Byler said there was little time to react to the storm’s path.
“If we would’ve seen it earlier we would’ve had plenty of time to go to a neighbor’s basement. We live about one-quarter of a mile away, and my wife saw it coming directly for us a couple of miles away, and then it turned over here by the interstate. There was not much time to react,” Byler said.
EMA Director Steve Lueker, who was the assistant director a year ago, said the agency played a major role in tracking the storm.
“Part of our role is to help prepare the community, to make information available to the public, and we do that through our website and other means, especially through the media,” Lueker said. “We did play a part in that we took some watcher positions when we knew the storm was coming. It helped alleviate some of the burden off the fire department and law enforcement.’
Lueker said although there was major damage and one fatality, the aftermath could’ve been much worse.
“I believe us to be very fortunate when you look at the family that lives directly across the road and the damage to parts of their home. You could’ve seen that family severely hurt or killed, and the schoolhouse that was adjacent to the property with all of those children inside, it could’ve been a real travesty,” he said.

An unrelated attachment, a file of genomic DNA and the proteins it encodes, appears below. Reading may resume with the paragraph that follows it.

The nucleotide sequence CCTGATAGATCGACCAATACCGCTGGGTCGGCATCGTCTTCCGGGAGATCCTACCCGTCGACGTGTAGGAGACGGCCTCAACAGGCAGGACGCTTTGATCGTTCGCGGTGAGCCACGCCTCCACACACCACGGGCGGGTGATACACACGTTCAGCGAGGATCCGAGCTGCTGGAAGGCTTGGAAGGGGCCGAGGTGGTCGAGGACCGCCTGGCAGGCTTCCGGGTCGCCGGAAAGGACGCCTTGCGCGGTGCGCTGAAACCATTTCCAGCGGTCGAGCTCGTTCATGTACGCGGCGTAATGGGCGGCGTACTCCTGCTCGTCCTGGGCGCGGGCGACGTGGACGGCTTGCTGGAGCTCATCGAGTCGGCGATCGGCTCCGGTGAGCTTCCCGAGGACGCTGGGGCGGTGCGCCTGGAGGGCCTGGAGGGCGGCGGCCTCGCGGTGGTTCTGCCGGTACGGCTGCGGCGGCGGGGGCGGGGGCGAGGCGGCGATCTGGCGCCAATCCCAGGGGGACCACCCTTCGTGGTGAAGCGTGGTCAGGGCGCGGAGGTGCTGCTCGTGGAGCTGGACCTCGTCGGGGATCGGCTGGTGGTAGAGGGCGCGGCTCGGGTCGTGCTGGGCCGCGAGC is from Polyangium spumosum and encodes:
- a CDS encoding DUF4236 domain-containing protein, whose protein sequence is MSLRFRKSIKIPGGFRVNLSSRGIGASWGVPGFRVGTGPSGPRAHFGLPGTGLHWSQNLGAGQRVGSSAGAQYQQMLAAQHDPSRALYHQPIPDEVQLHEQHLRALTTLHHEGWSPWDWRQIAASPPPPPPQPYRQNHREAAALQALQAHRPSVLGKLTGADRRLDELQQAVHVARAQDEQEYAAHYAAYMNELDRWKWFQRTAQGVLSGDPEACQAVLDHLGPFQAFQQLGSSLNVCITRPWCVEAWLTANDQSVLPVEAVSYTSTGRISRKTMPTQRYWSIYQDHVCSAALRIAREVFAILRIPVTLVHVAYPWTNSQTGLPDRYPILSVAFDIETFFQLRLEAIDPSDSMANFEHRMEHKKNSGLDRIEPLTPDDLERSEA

In addition to the fatality, two people reported injuries of contusions and bruising. They were treated at the scene, according to Sheriff Roger Mulch.
According to the NWS, the tornado began about 5 1/2 miles southeast of Mt. Vernon or just northwest of Opdyke and south of Interstate 64. The tornado lifted about five miles east of Mt. Vernon, just southeast of Liberty and North Lighthouse roads. The average path width of the storm was 100 yards and the path length was approximately 2 1/2 miles.
The storm hit Perry and Franklin counties, spawning a tornado in DuQuoin, before heading northeast into Jefferson County.